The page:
Read (

I found myself once again in the Great Hall in Stormont. I began to feel rather warm so I asked a fellow traveller who resembled a white rabbit why that should be. Well, put it like this, he said the DUPERS signed up to the RHI but they’ve been caught out so they’re trying to recoup the money by heating the place 24 hours a day and then reclaiming the money to try and save 400 million pounds. It’s going to be a long hot century.
Goodness I though this gets curious and curiouser.
Do they often waste money like that ?  I asked. He suddenly smiled like a Cheshire cat. My dear he said they’re experts at it. He disappeared leaving only a smile.

A very happy unbirthday to you, said a strange man with a very ruddy complexion and for a minute I could have sworn he had no clothes on. Who are you? I asked. I’m the Mad Hatter, he said, but you can call me Sammy. Are you a Duper I asked ? Yes, he replied. You should be ashamed of yourself using all that fuel?Haven’t you heard of climate change?  Don’t believe in that rubbish, he said. The cabal says God will save us if we pray, so no sweat. No sweat, I thought, wiping the sweat from my brow.
I wandered up the staircase and followed the sound of water splashing. Someone was leaning over a paddling pool. Look,  he was saying, when the ferry comes up to the jetty we could have a crane nearby which could tip it up and then the cars could roll off. Problem solved. Tell you what Danny, said a voice I now know was Chris, you can tell that to the public. I left Twiddledee and Tweedledum trying to target a civil servant to blame.
This place is really messed up,  I thought. There can’t be any more cock ups? Nama, Nama Nama Nama, hey hey Nama Nama. I followed this somewhat hypnotic chant and this led me to the long hall. I heard a conversation going on and I listened from behind a curtain. Ok Jamie, I heard someone say.  ( That person needs a drink, sounds as if he has a sore throat, I thought) Ok Jamie, I’ve got my latest, sorry, your latest blog. I’ve made a few grammar mistakes so it will be believable. We’ll get the buggers locked up and then we’ll throw away the key. Can I definitely be deputy minister ? asked Jamie? Of course  you can, the shady figure replied but I noticed he had his fingers crossed behind his back at the time.

Where’s the ‘head bummer’? I asked a passer by, Mitchel, I think he was called. Long gone, the griffin replied ( well if Lewis Carroll can do it, so can I). Replaced. Ah no controversy there then, I volunteered. Well, he said, have you heard of Charter NI? Dodgy I thought. If they are getting all that money couldn’t Dee give the front of the building a coat of paint. Looks very run down.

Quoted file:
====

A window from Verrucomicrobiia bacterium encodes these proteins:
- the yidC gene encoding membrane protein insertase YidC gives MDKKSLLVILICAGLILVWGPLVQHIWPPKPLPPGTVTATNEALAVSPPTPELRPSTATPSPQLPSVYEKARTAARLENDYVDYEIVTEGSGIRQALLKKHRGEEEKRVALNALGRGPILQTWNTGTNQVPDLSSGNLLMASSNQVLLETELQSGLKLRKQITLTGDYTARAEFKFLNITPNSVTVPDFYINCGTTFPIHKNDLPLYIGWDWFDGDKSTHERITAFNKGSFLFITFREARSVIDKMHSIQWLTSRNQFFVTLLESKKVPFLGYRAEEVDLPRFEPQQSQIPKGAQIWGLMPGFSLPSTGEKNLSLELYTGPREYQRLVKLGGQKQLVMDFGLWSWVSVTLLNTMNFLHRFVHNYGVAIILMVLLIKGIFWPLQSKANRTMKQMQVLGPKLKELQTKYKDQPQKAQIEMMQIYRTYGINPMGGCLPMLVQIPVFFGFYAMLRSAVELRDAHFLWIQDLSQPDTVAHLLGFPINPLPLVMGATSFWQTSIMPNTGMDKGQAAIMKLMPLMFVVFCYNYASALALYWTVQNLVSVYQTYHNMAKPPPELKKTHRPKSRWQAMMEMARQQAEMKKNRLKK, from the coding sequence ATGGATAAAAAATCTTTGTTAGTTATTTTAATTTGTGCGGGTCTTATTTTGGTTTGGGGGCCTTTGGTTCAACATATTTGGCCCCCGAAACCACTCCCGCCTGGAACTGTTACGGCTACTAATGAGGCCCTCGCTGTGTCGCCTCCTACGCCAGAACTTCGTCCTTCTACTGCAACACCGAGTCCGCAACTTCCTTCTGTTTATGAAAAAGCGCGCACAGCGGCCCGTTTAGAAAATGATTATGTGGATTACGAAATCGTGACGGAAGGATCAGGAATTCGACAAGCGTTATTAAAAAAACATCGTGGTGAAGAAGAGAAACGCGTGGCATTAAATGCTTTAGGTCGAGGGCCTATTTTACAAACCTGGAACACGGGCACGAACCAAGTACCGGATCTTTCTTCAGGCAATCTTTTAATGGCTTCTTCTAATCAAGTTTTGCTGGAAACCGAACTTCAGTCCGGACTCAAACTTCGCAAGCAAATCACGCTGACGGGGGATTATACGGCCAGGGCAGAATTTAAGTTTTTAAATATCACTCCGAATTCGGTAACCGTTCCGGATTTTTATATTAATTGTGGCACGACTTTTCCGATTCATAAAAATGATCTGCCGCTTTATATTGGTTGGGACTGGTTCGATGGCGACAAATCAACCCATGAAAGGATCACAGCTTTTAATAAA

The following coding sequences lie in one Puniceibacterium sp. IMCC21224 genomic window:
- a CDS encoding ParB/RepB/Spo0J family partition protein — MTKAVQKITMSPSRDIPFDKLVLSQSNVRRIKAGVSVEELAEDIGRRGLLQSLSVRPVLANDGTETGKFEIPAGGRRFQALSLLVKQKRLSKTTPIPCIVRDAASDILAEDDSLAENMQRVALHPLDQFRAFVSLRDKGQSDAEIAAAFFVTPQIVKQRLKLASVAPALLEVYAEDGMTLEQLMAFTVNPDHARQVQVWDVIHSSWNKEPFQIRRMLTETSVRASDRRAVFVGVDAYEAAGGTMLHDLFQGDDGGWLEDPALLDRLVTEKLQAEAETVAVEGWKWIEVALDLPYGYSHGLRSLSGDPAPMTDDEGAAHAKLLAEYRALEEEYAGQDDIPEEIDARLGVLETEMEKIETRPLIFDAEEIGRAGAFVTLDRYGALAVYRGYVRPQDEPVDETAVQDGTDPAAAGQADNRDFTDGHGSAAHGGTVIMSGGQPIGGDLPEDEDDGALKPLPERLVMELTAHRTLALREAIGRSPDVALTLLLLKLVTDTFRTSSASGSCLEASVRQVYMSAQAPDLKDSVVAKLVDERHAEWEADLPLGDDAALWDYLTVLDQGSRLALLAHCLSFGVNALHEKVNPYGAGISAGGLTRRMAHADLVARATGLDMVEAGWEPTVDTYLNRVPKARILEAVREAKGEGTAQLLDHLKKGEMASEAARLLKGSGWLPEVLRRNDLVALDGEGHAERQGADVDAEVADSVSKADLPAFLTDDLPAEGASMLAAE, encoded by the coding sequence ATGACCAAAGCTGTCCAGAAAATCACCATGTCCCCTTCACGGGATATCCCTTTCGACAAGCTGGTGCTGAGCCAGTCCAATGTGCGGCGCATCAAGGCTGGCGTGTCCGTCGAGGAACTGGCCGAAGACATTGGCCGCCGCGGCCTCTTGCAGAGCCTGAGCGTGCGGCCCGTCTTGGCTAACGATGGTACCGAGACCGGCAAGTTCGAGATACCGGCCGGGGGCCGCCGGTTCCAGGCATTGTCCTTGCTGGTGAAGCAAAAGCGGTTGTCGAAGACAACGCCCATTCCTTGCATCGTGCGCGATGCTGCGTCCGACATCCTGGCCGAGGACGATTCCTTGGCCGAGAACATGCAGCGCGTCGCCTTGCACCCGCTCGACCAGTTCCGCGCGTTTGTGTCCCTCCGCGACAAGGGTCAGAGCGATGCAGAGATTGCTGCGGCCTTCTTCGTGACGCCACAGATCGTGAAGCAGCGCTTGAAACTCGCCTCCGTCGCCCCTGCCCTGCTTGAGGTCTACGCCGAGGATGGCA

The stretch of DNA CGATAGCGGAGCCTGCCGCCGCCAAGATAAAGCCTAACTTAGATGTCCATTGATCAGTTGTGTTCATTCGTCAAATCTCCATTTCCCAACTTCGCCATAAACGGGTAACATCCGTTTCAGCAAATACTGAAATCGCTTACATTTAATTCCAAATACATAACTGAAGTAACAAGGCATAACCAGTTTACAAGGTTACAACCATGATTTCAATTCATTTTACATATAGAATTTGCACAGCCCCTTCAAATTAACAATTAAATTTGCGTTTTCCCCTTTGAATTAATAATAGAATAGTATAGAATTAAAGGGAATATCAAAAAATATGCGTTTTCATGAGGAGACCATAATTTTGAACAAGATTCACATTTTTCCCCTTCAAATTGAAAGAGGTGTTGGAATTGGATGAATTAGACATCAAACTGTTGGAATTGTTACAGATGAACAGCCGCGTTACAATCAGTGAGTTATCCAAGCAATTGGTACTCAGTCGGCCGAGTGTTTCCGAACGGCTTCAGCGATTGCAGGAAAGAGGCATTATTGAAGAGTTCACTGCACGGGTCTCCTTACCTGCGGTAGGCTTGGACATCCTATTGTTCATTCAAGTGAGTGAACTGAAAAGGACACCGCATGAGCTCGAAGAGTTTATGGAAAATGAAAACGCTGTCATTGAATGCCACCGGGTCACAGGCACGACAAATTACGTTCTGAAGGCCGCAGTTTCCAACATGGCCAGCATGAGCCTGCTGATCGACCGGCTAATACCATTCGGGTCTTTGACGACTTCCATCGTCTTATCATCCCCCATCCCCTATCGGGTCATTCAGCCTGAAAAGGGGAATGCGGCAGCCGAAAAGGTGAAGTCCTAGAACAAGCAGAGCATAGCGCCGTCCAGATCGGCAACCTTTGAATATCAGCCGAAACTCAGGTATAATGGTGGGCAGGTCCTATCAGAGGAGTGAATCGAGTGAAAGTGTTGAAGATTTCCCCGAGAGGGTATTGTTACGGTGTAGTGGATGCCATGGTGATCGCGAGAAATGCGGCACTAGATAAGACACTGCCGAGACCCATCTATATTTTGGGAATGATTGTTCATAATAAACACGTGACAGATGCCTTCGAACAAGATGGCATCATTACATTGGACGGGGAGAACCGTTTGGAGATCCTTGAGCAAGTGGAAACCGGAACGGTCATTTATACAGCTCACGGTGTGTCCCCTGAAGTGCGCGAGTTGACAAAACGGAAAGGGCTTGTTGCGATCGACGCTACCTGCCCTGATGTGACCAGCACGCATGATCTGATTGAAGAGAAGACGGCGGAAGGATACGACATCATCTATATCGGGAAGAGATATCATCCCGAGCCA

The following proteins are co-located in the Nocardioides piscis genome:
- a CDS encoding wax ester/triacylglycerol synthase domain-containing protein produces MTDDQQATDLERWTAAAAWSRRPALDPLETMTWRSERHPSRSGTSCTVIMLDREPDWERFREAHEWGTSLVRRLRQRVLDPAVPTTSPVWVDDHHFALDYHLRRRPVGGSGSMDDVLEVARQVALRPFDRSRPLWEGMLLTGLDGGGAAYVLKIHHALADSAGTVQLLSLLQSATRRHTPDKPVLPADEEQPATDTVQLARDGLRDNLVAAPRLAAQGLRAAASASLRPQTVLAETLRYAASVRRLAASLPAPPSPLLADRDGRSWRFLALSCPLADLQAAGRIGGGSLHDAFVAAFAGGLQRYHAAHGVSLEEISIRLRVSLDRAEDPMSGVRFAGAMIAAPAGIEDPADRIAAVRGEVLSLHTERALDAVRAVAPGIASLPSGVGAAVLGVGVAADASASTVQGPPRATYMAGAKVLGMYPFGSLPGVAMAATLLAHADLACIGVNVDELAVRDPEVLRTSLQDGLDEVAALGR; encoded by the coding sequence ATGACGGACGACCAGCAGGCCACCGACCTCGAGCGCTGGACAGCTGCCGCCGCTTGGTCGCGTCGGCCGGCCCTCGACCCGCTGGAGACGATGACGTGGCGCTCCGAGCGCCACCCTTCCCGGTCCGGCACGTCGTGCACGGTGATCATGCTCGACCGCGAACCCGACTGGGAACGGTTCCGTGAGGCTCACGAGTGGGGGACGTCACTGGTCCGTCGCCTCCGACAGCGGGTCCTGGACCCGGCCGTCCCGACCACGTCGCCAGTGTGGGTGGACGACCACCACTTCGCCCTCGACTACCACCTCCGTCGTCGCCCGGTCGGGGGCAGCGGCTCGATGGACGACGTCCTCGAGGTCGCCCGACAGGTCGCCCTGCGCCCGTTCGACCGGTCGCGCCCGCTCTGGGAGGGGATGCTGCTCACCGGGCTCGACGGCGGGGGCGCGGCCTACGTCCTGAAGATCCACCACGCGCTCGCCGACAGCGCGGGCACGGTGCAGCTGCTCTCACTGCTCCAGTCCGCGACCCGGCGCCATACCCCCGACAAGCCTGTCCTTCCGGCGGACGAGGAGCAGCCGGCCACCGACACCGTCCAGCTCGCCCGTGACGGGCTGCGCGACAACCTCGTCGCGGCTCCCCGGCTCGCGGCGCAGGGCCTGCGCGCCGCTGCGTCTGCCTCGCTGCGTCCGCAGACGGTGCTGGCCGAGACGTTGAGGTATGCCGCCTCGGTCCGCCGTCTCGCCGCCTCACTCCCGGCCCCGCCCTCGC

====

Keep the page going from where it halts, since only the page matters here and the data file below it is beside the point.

Wandering further along I caught sight of myself in a looking glass. Behind me I saw a Gaelic pitch. There seemed to be a lot of angry people but a female with a dodgy hairstyle was assuring everyone concerned that all was ok and every thing would be sorted. That was the past I reckoned. It’s probably completed and the community are benefitting. I heard a guffaw and a man wearing a vivid blue suit and sporting a spiked hairstyle was grinning to himself. I fully support the GAA he kept repeating, as if he was trying to convince himself.

I must wake up I thought. I’ll write this in my next blog. People love fairy stories. I was glad to wake up knowing I had been dreaming. And then I heard Talkback!image

Olive Buckley 1961-2016


An early morning phone call usually harbours bad news and this morning was no exception. My friend Olive had passed away during the night.

I only met Olive three years ago but there are some people you click with and Olive and I clicked. We became great friends. We sat for hours putting the world to rights. Olive was eager for change in Northern Ireland and it was no coincidence that we met at the birth of NI21. She was hopeful that a new political party could help to break the cycle of sectarian voting here and encourage people to be proud  of their individual identies. She was bitterly disappointed that this did not materialise.

In May of 2015 she called me to say she was in hospital. Doctors were concerned and decided that the symptoms needed further investigation. When she called on a Sunday morning to say she was dropping over for a coffee I knew something was wrong. My worst fears were confirmed when she told me she had been diagnosed with pancreatic cancer.

Olive’s twitter bio says that she was ‘ a happy cheerful person.’ It was this disposition that kept her happy and positive throughout her illness. I never once heard her say why me? Never once heard her complain despite coping with amputations and numerous infections, not to mention the chemo and the stays in hospital. She was interested in all that was going on in the political scene and in the NHS ( she was a member of UNITE)  and she got out and about as much she could manage.

Olive was courageous in standing up before an audience in Stormont, telling her story and describing her symptoms so that a life might be saved. She also spoke on BBC Talkback, again to highlight the symptoms of pancreatic cancer.